People still need to be loved. Today the hot issue is same-sex marriage. As a child the big issue was divorce first, then the question of remarriage. Modern Family is quite different from The Partridge Family or Leave It To Beaver but then not so much in each family members need to belong to others and to love and be loved within that relationship.

Our lives are still framed by birth and death. I was the oldest of five children, so I remember the excitement of the day each of my siblings was born. I remember the birth of younger cousins, and, of course, you never forget the births of your own children—and then our nine grandchildren!!  As you get older, your calendar of special birthdays can really fill up!  But then, it starts to empty as well.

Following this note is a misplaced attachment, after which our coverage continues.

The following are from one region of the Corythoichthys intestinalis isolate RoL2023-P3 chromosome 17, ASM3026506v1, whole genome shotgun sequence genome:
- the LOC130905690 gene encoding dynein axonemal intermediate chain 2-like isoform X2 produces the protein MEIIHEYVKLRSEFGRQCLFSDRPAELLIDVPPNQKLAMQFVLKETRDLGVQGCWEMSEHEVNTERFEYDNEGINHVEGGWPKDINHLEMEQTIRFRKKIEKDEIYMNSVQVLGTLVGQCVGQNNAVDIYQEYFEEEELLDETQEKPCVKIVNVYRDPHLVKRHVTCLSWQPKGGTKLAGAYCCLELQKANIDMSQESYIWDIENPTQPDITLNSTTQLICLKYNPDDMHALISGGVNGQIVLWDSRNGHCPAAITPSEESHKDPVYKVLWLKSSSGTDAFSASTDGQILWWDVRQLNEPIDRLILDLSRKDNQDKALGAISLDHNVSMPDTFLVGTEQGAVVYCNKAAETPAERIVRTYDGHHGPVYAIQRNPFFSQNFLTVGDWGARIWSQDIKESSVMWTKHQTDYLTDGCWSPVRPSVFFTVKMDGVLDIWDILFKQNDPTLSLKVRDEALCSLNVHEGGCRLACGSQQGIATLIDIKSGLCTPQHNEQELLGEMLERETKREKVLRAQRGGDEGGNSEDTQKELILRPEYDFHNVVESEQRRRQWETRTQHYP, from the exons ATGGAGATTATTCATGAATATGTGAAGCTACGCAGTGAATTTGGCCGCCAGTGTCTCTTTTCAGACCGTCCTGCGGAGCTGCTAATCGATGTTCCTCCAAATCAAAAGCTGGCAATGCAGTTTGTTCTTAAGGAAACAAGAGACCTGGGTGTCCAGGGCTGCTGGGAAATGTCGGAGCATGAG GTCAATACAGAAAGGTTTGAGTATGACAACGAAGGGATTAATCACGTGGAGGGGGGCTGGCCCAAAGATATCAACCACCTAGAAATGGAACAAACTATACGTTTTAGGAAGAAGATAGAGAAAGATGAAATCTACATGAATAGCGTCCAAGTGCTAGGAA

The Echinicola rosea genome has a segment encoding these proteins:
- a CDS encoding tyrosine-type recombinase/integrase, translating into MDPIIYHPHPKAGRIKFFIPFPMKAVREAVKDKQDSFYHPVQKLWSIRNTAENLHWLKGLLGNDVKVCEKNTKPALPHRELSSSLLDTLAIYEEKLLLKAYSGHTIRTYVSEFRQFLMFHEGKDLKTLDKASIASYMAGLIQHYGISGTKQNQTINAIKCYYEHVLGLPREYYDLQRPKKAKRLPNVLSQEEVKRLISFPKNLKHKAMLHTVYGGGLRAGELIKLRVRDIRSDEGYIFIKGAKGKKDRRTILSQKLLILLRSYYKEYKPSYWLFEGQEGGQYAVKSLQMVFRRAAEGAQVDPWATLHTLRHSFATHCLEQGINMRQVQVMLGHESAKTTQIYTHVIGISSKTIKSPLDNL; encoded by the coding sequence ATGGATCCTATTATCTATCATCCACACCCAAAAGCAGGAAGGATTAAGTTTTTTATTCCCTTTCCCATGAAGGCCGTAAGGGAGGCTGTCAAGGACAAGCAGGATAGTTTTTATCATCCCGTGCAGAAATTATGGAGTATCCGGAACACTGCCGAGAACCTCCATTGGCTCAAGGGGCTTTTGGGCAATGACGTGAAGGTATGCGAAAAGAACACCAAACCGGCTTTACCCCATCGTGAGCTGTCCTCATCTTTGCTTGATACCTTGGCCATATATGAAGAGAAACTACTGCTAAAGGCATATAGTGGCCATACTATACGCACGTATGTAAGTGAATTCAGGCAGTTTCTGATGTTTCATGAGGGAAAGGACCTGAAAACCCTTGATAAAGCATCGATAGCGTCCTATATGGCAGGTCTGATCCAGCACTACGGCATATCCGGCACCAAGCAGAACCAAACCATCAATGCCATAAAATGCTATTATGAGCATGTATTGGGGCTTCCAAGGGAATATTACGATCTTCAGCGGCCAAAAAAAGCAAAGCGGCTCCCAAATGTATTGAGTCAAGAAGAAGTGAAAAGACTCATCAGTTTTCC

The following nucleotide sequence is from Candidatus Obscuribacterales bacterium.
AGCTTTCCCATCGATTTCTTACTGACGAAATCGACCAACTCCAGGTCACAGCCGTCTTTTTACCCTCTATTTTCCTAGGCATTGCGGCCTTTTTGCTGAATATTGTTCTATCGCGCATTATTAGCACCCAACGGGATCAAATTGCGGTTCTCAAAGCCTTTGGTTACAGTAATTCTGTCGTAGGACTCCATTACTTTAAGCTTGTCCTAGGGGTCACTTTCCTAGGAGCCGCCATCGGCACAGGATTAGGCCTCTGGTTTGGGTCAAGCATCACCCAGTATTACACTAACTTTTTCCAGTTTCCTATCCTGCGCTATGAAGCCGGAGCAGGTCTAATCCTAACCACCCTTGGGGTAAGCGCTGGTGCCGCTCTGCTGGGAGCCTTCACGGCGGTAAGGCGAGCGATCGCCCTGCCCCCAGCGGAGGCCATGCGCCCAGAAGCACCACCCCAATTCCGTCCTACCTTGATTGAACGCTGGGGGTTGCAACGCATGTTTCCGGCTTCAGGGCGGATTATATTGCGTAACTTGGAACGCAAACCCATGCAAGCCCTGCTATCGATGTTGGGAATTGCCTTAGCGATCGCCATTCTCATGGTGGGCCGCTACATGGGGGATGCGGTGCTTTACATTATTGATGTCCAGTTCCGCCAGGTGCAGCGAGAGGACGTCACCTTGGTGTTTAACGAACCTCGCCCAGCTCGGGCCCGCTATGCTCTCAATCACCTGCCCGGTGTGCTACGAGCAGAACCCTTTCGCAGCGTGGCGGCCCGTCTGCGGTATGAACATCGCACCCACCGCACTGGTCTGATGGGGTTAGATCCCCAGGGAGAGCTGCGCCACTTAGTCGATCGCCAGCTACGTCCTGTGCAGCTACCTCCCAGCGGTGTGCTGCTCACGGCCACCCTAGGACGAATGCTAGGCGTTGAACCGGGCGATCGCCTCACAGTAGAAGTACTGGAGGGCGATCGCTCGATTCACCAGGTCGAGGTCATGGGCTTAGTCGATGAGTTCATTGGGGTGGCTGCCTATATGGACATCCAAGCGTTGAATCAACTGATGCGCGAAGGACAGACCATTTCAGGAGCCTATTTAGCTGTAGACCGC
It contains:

My first real experience with death was a boy in my class in elementary school named Guy who drowned in a municipal swimming pool.  Then my grandparents started dying while I was in high school and college. A very close college friend died in a light plane crash when I was in my twenties. Older aunts and uncles died during my 30’s. My dad died when I was 41. Sherrylee’s mother died eight years later. It was hard to lose them.

In just the last couple of years we have lost some close friends of our own age—that’s a real shock. Sherrylee’s sister Linda died of early-onset Altzeimer’s. I have watched my Mom who is now 90 lose almost all of her friends at church, so I start thinking, yes, that time of life has begun.  We may live a little longer now than centuries before—sometimes a blessings, sometimes I wonder—but our lives are still framed by birth and death.